The problem with Coq

I’ve written about an idea for a graphical interface to dependent types before. I just played with Coq a little bit, and it’s really fun. I spend 45 minutes proving that every number can be written as either 2n or 2n+1. A feeling of accomplishment washes over me as I finish proving the most substantial result in mathematics history!

Still, the fun of using this system only makes me want to explore this idea more! I like the presentation in the right panel, but I hate the interaction with it. I have to memorize the syntax for a bunch of tactics, typing sequential commands for something that are essentially non-sequential transformations. It’s hard to go back and forth between programming and proving, it’s hard to divert your attention elsewhere for a while. An interface where I could just right click on a hypothesis and see all the ways I could productively transform it would be great in itself.

Damnit! I want a good flexible gui library! I want reactive to be working!

7 thoughts on “The problem with Coq

  1. Have you tried coqide ? It has some bits of mouse interaction. It’s not that much easier than typing directly, but it helps with the tactics’ syntax.

  2. That’s not the problem with Coq. The problem with Coq is it’s name. Every other bug in Coq pales into insignificance compared to the choice of name ;)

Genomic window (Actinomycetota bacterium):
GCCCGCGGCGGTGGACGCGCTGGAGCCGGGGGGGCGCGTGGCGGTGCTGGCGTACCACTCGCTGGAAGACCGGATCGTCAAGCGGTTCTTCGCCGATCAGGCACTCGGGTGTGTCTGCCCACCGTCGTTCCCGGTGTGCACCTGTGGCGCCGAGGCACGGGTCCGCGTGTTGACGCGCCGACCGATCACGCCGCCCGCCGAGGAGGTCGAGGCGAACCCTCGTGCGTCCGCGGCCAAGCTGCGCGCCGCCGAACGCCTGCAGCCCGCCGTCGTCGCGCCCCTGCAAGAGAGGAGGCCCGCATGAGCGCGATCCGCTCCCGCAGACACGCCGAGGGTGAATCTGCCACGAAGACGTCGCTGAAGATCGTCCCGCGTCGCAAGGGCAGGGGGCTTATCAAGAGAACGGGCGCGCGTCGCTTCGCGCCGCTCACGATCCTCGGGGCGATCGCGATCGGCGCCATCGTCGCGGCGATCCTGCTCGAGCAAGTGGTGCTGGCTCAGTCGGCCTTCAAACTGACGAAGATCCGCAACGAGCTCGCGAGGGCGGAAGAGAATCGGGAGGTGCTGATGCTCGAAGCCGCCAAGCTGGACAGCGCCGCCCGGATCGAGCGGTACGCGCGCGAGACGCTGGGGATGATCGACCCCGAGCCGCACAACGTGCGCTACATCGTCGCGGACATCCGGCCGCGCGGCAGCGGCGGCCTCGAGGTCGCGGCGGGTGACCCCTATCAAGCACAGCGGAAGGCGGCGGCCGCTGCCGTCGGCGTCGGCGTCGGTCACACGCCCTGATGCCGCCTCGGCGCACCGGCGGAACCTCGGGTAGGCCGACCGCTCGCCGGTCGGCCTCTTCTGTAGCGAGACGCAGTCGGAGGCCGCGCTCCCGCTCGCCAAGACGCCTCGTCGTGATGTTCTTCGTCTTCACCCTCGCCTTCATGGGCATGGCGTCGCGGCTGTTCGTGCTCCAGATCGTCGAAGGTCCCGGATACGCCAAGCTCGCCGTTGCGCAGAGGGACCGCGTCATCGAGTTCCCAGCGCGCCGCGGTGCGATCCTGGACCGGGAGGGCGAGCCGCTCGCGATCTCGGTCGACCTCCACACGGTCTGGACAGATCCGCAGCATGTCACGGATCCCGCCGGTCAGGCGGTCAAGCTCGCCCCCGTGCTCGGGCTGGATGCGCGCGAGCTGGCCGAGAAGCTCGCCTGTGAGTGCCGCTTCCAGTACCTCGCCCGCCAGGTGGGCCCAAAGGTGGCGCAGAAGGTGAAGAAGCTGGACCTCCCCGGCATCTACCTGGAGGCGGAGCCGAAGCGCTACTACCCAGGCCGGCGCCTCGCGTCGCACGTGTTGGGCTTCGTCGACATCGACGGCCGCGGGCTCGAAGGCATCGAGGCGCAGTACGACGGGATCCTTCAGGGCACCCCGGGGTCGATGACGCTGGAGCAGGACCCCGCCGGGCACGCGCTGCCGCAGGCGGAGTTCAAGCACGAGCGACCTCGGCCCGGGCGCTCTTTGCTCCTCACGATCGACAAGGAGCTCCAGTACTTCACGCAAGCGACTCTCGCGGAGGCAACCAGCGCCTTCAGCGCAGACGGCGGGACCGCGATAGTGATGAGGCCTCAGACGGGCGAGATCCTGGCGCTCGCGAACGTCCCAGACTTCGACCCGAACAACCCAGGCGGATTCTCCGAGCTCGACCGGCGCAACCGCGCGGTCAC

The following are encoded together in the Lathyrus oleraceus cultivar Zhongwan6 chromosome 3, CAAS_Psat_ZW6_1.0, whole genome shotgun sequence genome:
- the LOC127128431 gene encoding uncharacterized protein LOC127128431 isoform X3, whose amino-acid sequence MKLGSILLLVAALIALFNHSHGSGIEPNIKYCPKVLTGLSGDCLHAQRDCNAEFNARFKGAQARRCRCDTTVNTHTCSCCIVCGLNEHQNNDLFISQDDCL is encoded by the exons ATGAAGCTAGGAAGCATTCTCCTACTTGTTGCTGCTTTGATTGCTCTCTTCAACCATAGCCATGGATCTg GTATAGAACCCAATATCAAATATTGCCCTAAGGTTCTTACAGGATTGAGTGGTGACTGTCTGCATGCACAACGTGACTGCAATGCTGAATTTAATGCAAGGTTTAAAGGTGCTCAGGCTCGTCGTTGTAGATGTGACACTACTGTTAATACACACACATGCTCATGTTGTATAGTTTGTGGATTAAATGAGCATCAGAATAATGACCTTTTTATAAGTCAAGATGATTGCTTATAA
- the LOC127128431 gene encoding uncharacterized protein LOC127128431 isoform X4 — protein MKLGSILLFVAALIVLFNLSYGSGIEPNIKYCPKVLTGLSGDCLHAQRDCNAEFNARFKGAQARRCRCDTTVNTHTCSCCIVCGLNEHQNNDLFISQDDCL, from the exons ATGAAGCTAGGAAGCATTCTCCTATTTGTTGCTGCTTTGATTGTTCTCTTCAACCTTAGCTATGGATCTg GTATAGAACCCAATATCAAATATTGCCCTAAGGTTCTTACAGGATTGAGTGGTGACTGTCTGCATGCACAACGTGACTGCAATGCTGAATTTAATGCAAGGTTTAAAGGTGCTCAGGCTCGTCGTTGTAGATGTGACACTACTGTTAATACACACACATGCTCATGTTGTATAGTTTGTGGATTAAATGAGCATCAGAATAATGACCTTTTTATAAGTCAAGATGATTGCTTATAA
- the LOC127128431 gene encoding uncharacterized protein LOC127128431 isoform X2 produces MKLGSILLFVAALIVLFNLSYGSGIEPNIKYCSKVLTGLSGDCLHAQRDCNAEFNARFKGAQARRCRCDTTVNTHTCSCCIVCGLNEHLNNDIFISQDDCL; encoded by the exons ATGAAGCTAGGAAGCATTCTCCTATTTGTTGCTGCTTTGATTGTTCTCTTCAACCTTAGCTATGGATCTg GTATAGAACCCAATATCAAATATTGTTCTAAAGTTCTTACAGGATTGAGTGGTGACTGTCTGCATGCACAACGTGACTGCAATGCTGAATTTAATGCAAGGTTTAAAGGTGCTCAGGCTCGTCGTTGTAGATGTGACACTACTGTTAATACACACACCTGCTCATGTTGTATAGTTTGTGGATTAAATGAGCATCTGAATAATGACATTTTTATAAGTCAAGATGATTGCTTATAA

3. I think that a real problem here is that *proving is hard*. :) E.g.:
    > I have to memorize the syntax for a bunch of tactics
    I don’t have, I use pure lambda terms and ‘refine’ only — much simpler. But I can’t say it’s easier. There are many tricks to make life prettier but no silver bullet.

  4. beroal: you do have a point. I often complain that “dependent types are too hard”, but maybe that’s because maths is hard. But I actually find coq quite a bit easier than other systems I have used, and mostly dislike the style of interface. . I would prefer not to have a sequential text file at all, and treat proofs in a more, um, tangible(?) way.

    Which is why I’m looking into the coq core so I can build my own interface on top, for experimentation.

  5. Hi. I know it’s too late to bring this up. But as time passes, I’m getting more and more convinced that you are right and a proof-assistant needs a different GUI than CoqIDE has. I’d like to read links in your post by they do not work (‘a’ without ‘href’).

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